The hearings before this subcommittee have laid most stress upon the processes of handling railway labor disputes, but there has been some discussion upon the merits of the request for the adoption of the 40-hour week in railway yard service, with maintenance of 48-hour take-home pay. It is with respect to this phase of the hearing that I should like to bring certain additional facts to the attention of the committee.

The issue involved in this controversy is most clearly to be understood by a comparison of the reports of two emergency boards upon proposals to reduce the basic workweek of railway employees with maintenance of previous full-time earnings. The two boards differed fundamentally and drastically in their findings of fact, and in their recommendations. The first of these boards, Emergency Board No. 66, usually referred to as the Leiserson board, was created to investigate the request of employees represented by 15 railway labor unions. These unions are generally—but inaccurately—called nonoperating employees; large numbers of these workers are, in fact, directly and closely related to train operations.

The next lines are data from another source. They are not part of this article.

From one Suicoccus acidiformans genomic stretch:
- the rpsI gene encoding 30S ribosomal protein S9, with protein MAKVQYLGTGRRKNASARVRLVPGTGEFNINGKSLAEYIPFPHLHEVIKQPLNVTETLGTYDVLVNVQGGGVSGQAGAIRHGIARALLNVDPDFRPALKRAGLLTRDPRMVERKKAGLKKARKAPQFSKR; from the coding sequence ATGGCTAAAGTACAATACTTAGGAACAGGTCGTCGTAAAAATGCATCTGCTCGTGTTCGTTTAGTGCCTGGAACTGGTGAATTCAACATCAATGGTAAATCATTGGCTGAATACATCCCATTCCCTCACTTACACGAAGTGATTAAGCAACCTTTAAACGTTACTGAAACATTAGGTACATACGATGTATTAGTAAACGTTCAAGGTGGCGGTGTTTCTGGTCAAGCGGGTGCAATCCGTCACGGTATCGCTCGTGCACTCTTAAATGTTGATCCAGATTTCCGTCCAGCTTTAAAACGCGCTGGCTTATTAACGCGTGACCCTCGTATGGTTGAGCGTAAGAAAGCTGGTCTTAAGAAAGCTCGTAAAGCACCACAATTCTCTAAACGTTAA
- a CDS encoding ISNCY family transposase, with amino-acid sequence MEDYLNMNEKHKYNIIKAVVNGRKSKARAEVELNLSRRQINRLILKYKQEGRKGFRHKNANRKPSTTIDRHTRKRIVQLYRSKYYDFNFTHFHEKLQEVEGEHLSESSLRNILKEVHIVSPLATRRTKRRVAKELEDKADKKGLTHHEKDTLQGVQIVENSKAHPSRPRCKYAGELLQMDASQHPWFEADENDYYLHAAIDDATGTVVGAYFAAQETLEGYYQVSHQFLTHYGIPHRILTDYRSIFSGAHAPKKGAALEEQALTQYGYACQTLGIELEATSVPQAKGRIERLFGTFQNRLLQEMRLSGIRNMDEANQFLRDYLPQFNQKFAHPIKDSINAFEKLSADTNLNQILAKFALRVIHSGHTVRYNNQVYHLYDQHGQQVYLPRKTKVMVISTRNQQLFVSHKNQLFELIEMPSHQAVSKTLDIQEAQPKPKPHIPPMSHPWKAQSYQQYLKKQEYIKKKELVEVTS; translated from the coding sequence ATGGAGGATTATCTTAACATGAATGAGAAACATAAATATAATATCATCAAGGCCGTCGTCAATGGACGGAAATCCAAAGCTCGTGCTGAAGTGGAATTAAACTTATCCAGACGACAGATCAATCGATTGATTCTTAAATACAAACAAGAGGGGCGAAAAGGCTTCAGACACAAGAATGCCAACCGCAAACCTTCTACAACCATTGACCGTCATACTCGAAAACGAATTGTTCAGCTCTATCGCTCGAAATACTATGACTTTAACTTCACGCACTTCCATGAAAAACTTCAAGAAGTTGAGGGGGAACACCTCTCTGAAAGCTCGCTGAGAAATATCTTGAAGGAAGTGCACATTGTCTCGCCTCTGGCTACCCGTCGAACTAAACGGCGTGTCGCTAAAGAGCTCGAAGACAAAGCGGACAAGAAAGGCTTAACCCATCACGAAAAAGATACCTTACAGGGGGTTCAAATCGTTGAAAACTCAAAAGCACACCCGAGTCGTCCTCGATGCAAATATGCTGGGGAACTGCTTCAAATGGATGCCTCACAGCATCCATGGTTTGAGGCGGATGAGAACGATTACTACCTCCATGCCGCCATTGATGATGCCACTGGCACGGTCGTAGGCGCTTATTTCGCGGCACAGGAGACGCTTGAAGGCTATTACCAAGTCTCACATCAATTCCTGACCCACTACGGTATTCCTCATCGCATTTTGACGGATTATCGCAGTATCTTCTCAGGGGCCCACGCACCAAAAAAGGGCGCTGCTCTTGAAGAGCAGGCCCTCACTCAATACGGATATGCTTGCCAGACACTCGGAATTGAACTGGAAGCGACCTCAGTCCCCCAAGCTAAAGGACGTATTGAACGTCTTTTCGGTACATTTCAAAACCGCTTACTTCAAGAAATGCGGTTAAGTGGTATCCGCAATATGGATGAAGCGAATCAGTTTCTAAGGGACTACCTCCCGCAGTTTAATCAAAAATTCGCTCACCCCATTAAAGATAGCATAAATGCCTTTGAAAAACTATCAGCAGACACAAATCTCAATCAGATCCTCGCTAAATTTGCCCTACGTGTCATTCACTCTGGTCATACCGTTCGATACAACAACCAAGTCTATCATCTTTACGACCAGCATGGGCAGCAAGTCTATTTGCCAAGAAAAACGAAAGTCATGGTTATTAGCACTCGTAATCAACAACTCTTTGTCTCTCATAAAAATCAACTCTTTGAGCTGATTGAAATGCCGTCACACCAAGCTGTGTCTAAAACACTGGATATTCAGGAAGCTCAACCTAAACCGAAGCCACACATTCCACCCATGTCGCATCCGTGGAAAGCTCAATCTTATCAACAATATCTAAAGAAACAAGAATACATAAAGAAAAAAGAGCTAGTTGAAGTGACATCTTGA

I have prepared an exhibit which consists of a few excerpts from the report of that Leiserson Board which I believe would be in a more convenient form for reference. If I might offer that for the record and suggest that its number be 9 to follow after the last of the exhibits introduced when Mr. Robertson was on the stand, it would facilitate the statement.

Mr. MURDOCK. So that would be B. L. F. & E. exhibit No. 9.